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The Auto Layout cheat sheet

Paul Hudson       @twostraws

Auto Layout is a powerful tool for creating flexible, maintainable rules for your user interface. It can also be a real brain vortex if you’re unlucky – it’s something that makes hard things easy and easy things hard.

To help relieve the pain, in this article I’ve put together code snippets to solve a variety of common Auto Layout problems: creating constraints, animating constraints, adjusting constraints at runtime, and more.

 

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Anchors

Auto Layout anchors are by far the easiest way to make constraints, and they also happen to have a really natural form too. In the code below I’ve used childView and parentView as names of example views, where the child is placed inside the parent.

 

Pin a child view to edges of its parent

This will make the child view run to the very edges of its parent:

NSLayoutConstraint.activate([
    childView.leadingAnchor.constraint(equalTo: parentView.leadingAnchor),
    childView.trailingAnchor.constraint(equalTo: parentView.trailingAnchor),
    childView.topAnchor.constraint(equalTo: parentView.topAnchor),
    childView.bottomAnchor.constraint(equalTo: parentView.bottomAnchor)
])

You should mostly use leading and trailing anchors rather than left and right anchors, because leading and trailing automatically flip when your app is running in a right-to-left locale.

Tip: When activating or deactivating lots of constraints at once, it’s more efficient to pass them as an array to activate() and deactivate() respectively.

 

Pin a child view to the safe area guides of its parent

This will make a child view run to the edges of the safe area layout guides of its parent, which means it won’t go near rounded corners or the home indicator:

NSLayoutConstraint.activate([
    child.leadingAnchor.constraint(equalTo: parent.safeAreaLayoutGuide.leadingAnchor),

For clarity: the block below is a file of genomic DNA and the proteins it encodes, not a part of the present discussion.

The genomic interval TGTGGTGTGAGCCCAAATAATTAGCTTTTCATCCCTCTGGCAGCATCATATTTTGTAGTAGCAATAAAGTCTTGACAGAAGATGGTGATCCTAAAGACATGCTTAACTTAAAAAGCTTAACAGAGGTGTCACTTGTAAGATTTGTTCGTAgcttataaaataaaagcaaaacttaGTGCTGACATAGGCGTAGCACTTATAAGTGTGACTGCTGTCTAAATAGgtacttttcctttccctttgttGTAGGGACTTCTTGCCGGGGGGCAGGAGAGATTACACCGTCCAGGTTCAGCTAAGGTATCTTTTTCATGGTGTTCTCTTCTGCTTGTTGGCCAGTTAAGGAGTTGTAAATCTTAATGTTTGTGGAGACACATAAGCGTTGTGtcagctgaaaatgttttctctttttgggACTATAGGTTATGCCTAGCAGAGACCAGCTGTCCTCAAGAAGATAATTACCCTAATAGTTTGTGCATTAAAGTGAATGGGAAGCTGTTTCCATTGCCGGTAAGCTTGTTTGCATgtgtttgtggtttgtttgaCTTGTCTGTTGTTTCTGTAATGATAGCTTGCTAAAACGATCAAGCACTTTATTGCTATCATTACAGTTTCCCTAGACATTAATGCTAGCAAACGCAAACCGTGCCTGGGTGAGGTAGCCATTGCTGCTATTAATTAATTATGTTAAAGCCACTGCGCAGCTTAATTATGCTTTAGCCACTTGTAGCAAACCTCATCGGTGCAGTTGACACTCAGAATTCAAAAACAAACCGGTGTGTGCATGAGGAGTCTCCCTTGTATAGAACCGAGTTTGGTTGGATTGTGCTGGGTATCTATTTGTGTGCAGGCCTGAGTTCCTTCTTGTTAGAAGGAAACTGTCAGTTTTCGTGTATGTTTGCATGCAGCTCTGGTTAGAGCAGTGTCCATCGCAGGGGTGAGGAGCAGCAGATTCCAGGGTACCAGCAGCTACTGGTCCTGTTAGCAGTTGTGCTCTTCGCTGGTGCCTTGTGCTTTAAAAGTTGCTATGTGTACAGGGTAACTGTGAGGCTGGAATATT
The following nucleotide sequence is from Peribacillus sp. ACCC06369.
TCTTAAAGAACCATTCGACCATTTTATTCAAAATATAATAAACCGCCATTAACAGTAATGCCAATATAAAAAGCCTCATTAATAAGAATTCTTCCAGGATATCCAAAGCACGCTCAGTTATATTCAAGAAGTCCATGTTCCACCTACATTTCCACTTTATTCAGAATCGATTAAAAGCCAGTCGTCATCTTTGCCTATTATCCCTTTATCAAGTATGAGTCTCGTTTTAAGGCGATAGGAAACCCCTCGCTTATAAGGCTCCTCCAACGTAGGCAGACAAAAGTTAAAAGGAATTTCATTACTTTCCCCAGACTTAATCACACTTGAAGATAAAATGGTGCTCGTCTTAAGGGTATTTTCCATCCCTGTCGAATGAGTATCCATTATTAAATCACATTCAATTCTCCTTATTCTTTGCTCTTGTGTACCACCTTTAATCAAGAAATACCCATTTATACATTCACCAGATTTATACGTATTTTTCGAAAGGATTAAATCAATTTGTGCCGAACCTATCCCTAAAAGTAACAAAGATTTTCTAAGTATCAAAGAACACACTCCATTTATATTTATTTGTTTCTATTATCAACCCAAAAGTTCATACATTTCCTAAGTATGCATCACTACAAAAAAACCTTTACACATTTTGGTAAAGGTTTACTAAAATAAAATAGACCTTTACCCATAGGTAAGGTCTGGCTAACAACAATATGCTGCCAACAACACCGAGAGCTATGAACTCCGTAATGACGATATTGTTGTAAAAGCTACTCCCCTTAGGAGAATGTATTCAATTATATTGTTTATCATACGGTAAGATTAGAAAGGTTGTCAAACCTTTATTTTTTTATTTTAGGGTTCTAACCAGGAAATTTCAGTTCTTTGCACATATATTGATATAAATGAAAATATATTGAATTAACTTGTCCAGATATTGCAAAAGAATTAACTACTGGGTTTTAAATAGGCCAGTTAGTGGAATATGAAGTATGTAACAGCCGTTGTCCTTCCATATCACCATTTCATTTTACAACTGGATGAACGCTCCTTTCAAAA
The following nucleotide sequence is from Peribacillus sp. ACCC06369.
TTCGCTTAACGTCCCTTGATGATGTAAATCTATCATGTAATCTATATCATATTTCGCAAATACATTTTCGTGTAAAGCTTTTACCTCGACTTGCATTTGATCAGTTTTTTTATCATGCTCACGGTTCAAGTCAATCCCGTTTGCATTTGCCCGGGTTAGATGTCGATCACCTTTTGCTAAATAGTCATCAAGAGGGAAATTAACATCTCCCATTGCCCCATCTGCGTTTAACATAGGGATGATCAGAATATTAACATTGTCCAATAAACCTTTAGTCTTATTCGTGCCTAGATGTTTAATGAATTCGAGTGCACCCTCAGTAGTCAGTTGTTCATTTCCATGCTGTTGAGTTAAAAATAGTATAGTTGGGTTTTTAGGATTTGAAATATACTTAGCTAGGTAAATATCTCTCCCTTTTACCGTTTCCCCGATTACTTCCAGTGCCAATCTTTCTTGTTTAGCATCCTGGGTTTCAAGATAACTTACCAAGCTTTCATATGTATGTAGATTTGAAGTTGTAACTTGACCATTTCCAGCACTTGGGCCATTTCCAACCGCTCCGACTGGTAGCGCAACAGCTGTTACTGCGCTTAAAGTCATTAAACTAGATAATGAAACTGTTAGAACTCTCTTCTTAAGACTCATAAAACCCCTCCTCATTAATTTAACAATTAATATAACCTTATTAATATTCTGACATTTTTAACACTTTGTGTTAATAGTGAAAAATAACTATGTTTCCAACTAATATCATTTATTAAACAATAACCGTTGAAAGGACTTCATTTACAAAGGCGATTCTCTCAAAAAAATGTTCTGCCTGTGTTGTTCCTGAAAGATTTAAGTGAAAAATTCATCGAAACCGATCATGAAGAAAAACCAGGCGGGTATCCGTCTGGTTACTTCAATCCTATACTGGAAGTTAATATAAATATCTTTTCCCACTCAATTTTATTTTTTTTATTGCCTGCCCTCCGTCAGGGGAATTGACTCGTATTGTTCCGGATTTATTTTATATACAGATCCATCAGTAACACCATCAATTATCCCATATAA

child.trailingAnchor.constraint(equalTo: parent.safeAreaLayoutGuide.trailingAnchor),
    child.topAnchor.constraint(equalTo: parent.safeAreaLayoutGuide.topAnchor),
    child.bottomAnchor.constraint(equalTo: parent.safeAreaLayoutGuide.bottomAnchor)
])

 

Make a child view match the size of its parent

// give the child the same width as its parent
child.widthAnchor.constraint(equalTo: parent.widthAnchor).isActive = true

// give the child the same height as its parent
child.heightAnchor.constraint(equalTo: parent.heightAnchor).isActive = true    

// give the child half the width as its parent
child.widthAnchor.constraint(equalTo: parent.widthAnchor, multiplier: 0.5).isActive = true

// give the child the same width as its parent, minus a little padding on the edges
child.widthAnchor.constraint(equalTo: parent.widthAnchor, constant: -40).isActive = true

Tip: If you’re using storyboards to make your Auto Layout constraints, you can also use ratios as your multiplier for things like width and height. For example, using 1:2 will make the child view half the width of its parent.

 

Make a child stay a certain distance away from the edges of its parent

We’ve been using equality constraints above, but here’s an example using greater than or equal to:

NSLayoutConstraint.activate([
    child.leadingAnchor.constraint(greaterThanOrEqualTo: view.safeAreaLayoutGuide.leadingAnchor, constant: 20),
    child.trailingAnchor.constraint(greaterThanOrEqualTo: view.safeAreaLayoutGuide.trailingAnchor, constant: 20)
])

There’s also lessThanOrEqualTo for the opposite effect.

 

Make a child have a natural width in its parent

Auto Layout gives us two useful layout guides: one that comes with the suggested system margin, and one that ensures a readable width for text.

// give the child the system-recommended margins on the leading and trailing edges
NSLayoutConstraint.activate([
    child.leadingAnchor.constraint(equalTo: view.layoutMarginsGuide.leadingAnchor),